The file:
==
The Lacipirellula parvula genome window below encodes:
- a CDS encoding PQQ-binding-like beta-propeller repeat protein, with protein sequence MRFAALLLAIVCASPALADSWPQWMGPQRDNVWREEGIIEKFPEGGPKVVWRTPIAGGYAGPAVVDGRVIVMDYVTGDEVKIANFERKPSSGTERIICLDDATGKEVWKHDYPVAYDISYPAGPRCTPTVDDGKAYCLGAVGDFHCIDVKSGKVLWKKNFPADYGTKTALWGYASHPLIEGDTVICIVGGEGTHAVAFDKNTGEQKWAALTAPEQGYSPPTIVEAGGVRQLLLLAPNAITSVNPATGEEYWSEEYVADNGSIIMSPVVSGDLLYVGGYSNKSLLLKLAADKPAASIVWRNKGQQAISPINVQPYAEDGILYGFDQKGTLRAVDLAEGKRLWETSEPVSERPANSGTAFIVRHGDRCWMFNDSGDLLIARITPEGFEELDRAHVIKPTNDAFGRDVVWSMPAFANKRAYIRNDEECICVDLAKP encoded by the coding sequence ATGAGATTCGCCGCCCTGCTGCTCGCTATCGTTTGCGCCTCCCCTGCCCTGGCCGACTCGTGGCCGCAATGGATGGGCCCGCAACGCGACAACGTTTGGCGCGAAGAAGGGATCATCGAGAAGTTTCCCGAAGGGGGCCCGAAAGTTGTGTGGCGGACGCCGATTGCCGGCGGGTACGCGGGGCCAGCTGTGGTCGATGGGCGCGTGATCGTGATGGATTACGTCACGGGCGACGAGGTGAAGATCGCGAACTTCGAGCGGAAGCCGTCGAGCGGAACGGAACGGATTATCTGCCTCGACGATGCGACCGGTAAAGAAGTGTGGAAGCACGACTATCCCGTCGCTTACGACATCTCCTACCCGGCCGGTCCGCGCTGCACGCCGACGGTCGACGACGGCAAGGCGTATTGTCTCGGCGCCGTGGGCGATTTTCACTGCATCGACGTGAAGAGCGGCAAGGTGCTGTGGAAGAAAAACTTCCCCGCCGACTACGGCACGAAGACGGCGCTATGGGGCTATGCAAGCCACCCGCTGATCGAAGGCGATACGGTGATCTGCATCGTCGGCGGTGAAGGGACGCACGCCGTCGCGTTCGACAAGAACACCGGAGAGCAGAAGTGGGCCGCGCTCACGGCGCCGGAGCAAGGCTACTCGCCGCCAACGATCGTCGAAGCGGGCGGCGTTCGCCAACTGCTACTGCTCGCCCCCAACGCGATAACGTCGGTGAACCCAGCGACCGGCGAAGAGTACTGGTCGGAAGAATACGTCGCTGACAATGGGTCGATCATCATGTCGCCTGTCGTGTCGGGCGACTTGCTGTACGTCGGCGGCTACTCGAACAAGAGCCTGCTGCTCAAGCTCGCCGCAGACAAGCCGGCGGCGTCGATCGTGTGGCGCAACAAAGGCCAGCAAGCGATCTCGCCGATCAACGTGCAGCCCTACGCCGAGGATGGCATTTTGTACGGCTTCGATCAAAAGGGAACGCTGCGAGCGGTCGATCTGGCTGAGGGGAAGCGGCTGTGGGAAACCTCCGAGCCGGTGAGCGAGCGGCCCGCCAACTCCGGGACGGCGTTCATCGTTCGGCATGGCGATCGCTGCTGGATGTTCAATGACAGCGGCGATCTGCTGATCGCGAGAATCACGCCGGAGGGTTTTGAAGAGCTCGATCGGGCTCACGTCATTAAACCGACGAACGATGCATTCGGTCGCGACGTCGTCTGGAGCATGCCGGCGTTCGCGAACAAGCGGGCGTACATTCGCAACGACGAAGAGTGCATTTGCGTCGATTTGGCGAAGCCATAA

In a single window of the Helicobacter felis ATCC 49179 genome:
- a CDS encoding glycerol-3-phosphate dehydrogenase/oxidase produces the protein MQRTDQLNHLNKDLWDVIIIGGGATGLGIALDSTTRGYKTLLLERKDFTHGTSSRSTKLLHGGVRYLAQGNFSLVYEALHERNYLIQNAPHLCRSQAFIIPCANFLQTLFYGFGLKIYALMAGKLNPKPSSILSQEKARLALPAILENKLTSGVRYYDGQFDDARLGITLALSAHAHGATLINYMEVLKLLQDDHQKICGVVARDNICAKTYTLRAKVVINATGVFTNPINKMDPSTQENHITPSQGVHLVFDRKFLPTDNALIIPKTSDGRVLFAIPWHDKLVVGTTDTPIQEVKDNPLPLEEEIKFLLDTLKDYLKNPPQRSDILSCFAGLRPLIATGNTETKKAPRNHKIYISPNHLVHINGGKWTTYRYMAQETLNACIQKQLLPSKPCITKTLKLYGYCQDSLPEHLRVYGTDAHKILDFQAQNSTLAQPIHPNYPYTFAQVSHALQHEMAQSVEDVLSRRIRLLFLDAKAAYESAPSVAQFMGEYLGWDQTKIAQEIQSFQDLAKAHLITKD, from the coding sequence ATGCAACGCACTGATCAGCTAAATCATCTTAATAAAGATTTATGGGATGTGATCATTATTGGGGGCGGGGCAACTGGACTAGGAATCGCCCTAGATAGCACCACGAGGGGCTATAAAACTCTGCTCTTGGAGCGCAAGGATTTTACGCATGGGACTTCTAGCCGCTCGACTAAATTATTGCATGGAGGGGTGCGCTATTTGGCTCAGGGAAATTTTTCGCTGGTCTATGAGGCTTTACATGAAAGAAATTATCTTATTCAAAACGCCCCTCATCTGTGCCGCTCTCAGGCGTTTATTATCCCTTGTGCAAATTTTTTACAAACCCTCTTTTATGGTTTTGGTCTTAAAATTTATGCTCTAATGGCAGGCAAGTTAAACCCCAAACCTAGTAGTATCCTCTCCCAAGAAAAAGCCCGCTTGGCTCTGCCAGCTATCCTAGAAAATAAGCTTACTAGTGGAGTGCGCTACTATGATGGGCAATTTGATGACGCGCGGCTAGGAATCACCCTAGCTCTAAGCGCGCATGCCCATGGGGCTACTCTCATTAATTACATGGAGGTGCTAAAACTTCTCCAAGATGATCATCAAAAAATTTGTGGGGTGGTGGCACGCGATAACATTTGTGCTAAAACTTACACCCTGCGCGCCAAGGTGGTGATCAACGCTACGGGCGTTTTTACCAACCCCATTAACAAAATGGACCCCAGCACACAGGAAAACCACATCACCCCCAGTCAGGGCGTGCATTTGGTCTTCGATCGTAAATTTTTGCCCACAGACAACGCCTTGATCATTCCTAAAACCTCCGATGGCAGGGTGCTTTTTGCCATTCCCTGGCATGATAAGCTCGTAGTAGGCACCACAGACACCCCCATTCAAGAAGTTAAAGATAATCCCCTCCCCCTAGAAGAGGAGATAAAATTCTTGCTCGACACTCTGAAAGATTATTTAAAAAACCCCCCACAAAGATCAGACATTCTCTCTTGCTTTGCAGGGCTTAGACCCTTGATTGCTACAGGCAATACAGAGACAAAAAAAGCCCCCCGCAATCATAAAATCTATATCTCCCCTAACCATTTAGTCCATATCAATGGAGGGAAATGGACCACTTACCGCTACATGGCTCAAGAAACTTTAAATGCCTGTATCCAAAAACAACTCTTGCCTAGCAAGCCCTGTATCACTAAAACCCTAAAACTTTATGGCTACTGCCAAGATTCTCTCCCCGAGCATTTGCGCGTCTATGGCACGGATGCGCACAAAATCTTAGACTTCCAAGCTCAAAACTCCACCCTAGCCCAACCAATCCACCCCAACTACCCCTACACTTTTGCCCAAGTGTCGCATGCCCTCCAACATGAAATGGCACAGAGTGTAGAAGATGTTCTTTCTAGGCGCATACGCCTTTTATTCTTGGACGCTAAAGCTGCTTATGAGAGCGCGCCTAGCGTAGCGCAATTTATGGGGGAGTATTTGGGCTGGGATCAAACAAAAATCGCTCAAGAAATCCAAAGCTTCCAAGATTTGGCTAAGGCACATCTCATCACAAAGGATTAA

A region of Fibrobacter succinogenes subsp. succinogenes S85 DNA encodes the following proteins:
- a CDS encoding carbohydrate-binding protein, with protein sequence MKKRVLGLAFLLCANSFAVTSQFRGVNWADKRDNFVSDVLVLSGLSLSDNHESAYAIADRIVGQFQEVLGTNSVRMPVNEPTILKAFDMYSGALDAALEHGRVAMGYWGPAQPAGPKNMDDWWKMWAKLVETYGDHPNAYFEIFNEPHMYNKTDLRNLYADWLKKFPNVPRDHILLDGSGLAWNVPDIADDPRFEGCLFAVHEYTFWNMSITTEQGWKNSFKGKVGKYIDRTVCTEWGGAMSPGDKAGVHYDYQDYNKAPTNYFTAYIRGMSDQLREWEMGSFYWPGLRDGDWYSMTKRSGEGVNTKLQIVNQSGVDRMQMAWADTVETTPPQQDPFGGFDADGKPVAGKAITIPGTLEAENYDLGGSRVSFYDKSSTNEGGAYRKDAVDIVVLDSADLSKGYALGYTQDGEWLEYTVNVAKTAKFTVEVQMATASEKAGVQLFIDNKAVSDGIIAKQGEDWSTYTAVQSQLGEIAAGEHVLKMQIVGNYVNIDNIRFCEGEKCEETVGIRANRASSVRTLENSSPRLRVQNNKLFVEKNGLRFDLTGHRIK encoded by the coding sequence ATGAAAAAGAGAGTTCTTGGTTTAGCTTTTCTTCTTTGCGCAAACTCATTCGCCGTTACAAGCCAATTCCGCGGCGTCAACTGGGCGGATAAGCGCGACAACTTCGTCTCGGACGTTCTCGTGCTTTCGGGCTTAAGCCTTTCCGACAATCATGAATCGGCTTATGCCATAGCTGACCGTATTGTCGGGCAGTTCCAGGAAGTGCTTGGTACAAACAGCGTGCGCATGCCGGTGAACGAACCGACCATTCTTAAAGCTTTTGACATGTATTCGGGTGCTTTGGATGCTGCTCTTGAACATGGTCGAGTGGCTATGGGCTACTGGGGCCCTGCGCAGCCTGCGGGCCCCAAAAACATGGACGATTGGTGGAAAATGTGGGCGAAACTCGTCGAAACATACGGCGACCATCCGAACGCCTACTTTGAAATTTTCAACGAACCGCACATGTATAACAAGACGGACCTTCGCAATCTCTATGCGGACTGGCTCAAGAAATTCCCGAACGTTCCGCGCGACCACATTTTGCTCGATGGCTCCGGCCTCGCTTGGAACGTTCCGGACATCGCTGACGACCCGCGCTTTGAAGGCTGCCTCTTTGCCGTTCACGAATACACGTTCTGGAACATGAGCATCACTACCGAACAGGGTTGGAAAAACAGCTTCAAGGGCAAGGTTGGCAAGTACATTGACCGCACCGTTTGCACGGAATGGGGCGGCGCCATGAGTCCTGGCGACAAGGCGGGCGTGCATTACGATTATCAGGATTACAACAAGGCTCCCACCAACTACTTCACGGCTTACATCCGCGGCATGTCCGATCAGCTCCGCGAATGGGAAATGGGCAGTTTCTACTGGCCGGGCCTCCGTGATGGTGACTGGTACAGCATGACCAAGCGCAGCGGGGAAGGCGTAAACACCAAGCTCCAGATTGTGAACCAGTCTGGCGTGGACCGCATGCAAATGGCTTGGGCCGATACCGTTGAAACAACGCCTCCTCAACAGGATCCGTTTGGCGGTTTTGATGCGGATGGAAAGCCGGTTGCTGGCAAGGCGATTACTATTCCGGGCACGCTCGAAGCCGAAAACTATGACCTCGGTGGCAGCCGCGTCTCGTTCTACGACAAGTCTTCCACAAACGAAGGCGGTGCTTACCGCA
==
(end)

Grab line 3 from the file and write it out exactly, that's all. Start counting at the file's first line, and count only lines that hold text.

In a single window of the Helicobacter felis ATCC 49179 genome: